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Rainbows End: A Novel with One Foot in the Future Mass Market Paperback – April 3, 2007
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“When I was young and had to write my address in a school notebook, I would begin with my street and apartment number and then go on through city, county, state, country and continent in a litany of ever more grandiose place names that did not end until I reached ‘Earth, Solar System, Milky Way Galaxy, The Universe.' In those days, it thrilled me that my small corner of the Bronx was just a one part of the vastness I could see in the sky at night. This is the feeling I got from reading A Fire Upon the Deep by Vernor Vinge.” ―Gerald Jonas, New York Times Book Review
“Marooned in Realtime is a cracking good story that leaves the reader with plenty to think about. Vernor Vinge draws fine characters and writes a compelling plot. In the end, almost all the mysteries are solved―the only loose ends are those which will leave you pondering the future of Mankind and of the earth for weeks after you finish the book.” ―The Baltimore Sun on Marooned in Realtime
About the Author
Vernor Vinge has won five Hugo Awards, including one for each of his last three novels, A Fire Upon the Deep (1992), A Deepness in the Sky (1999), and Rainbow's End (2006). Known for his rigorous hard-science approach to his science fiction, he became an iconic figure among cybernetic scientists with the publication in 1981 of his novella "True Names," which is considered a seminal, visionary work of Internet fiction. His many books also include Marooned in Realtime and The Peace War.
Born in Waukesha, Wisconsin and raised in Central Michigan, Vinge is the son of geographers. Fascinated by science and particularly computers from an early age, he has a Ph.D. in computer science, and taught mathematics and computer science at San Diego State University for thirty years. He has gained a great deal of attention both here and abroad for his theory of the coming machine intelligence Singularity. Sought widely as a speaker to both business and scientific groups, he lives in San Diego, California.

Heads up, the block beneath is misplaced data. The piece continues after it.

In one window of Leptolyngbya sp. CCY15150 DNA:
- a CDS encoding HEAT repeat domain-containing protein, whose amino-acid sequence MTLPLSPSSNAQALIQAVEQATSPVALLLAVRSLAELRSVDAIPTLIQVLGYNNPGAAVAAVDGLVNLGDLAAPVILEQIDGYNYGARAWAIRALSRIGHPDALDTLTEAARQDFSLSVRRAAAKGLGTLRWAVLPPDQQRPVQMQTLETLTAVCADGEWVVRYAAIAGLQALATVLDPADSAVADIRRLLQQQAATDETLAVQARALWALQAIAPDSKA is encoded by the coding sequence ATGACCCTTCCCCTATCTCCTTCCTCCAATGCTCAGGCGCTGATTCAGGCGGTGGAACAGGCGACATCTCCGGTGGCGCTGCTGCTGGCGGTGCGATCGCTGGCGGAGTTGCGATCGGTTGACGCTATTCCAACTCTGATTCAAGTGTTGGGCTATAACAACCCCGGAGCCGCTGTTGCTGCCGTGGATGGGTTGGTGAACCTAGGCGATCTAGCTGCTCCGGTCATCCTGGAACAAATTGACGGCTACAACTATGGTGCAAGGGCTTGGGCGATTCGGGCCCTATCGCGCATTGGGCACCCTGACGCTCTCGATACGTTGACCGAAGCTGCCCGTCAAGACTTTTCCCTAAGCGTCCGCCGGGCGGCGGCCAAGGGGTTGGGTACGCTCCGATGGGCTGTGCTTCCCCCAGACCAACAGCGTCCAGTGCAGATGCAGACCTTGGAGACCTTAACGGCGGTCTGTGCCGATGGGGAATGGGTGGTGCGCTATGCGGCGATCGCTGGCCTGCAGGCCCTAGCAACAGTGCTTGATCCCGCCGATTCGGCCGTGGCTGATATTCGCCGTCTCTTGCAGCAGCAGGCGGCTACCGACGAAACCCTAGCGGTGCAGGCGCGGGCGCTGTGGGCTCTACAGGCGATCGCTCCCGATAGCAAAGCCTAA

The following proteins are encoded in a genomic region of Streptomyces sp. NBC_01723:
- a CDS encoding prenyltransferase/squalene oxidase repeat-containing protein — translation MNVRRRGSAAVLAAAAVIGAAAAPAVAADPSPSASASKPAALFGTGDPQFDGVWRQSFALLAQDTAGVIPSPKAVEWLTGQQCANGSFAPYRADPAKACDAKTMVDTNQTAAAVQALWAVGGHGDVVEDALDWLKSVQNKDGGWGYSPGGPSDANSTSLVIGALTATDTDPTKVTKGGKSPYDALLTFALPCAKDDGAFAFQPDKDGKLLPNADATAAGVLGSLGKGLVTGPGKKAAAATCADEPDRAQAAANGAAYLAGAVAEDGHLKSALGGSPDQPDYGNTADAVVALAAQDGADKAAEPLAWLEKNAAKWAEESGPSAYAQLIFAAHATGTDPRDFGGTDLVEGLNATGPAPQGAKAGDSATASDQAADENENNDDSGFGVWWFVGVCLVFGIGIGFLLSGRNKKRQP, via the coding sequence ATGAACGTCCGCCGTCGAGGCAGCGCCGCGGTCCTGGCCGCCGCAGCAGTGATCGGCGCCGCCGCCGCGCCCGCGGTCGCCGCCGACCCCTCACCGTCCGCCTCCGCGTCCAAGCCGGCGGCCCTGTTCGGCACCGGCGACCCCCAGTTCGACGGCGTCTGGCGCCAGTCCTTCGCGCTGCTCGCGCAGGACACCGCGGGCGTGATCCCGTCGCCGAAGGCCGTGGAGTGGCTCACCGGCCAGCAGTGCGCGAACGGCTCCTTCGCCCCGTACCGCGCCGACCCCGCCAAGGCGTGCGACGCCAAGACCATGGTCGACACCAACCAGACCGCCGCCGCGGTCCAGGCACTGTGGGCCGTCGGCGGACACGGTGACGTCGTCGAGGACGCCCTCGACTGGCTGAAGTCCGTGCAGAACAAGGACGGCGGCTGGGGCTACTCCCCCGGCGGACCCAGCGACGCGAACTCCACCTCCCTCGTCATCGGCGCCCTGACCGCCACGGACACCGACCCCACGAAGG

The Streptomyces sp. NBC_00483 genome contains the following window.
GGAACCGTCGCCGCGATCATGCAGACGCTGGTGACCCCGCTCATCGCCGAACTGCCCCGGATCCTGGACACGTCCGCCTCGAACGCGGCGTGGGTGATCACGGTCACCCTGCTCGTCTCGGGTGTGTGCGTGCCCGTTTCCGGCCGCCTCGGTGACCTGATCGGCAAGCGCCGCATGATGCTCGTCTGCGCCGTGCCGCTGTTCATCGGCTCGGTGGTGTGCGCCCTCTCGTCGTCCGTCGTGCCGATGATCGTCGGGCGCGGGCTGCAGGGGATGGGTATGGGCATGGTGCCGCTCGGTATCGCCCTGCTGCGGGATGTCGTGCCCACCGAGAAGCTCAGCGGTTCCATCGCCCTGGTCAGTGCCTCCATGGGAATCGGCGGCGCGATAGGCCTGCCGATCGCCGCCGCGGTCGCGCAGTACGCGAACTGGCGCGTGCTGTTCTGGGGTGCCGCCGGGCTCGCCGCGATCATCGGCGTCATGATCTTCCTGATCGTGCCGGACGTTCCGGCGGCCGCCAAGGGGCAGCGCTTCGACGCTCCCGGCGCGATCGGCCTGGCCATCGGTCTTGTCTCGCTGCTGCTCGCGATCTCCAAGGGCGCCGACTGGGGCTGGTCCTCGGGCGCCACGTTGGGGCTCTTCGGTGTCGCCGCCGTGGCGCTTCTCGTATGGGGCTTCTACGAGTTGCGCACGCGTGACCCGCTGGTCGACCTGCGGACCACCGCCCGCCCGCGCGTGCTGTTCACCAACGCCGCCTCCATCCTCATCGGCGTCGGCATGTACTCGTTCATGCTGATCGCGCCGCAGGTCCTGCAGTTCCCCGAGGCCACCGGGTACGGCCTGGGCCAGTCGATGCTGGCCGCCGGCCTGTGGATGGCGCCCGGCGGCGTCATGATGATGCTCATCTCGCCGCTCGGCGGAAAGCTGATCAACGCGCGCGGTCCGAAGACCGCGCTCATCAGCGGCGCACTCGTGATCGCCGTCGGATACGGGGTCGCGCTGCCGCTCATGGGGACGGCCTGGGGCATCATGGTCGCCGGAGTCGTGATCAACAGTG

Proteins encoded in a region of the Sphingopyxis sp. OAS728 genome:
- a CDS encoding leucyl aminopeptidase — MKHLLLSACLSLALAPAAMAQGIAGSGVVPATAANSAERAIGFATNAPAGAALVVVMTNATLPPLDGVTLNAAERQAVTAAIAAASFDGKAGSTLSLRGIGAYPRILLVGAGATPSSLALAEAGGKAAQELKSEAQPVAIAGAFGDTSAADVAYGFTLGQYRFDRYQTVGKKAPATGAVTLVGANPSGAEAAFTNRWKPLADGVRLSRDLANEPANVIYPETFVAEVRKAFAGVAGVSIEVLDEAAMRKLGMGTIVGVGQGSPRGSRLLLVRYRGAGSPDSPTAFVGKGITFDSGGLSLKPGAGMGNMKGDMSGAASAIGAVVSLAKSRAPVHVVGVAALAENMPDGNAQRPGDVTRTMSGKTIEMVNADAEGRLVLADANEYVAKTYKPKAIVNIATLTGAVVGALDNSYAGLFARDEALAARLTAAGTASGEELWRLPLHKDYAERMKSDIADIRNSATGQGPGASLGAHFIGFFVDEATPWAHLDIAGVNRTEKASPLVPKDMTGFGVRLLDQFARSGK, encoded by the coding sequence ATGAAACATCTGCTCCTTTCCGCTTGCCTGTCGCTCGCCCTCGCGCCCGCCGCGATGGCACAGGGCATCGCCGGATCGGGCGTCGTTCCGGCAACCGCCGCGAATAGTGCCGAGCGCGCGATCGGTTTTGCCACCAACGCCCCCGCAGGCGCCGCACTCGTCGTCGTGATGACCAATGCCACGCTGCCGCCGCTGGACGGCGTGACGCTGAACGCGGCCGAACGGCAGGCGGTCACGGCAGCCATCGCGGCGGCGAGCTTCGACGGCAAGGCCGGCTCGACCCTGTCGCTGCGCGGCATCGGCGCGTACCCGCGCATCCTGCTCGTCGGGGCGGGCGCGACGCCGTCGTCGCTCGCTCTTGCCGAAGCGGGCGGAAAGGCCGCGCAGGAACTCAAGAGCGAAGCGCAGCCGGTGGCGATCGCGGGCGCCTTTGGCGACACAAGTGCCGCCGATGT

Top customer reviews
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If you HAVEN'T read Rainbows End, you definitely should do so (it's quite different than anything he's written before, but it's just so amazingly prescient and flows so well -- and if you HAVE read it, but haven't looked at it a few years, I recommend a re-read (even if you didn't care too much for it compared to Vinge's other works). I found it so much more engaging during the second read, as many of the technologies Vinge writes about sounded borderline unrealistic just 10 years ago, but which are in fact starting to take hold (or are expanding rapidly) in the latter half of this decade!
PS -- for those Vinge fans out there, I also caught a few "Easter eggs" (if words in a book can be called that). No spoilers, but just keep your eyes open and you'll find them.
His character development is very good, so good, that it makes more palpable my disappointment with the books ending. He leaves information regarding some of the main characters in the story totally unresolved. There is a randomness to it. One longs for a sequel, but there wasn't any.
Some cool speculative stuff, but the overarching story really failed to curry any favour with me and seemed both trite and a little scattered
During the book, he gets in fun views of academic life, family interactions, future homeland security technology, artificial intelligence, communications technology, and pokemon.
Amazing, literate, fun. I was sad when it ended. I wanted more.
The book incidentally outlines various cataclysms and horrible futures as well (all based in new technologies that are right around the corner, if they aren't here already). But like the characters, they are good and bad at the same time. You simultaneously want the new developments and don't. If I could, I'd learn to wear my wearable computer tomorrow ... but there are downsides (cite: book). I would fight tooth and nail against the SHE, but your opinion may differ from mine. The idea of not driving to work anymore (if I have to go there at all) is a fantastic one, but I would surely lose my temper of I couldn't get the car to stop. I'm also personally (literally) working to help bring ubiquitous computing to the world -- in my own small way.
Here I am, days later, and I'm still wondering which parts are good or evil. What just happened??!
Most recent customer reviews
Notwithstanding, I loathed this book.Read more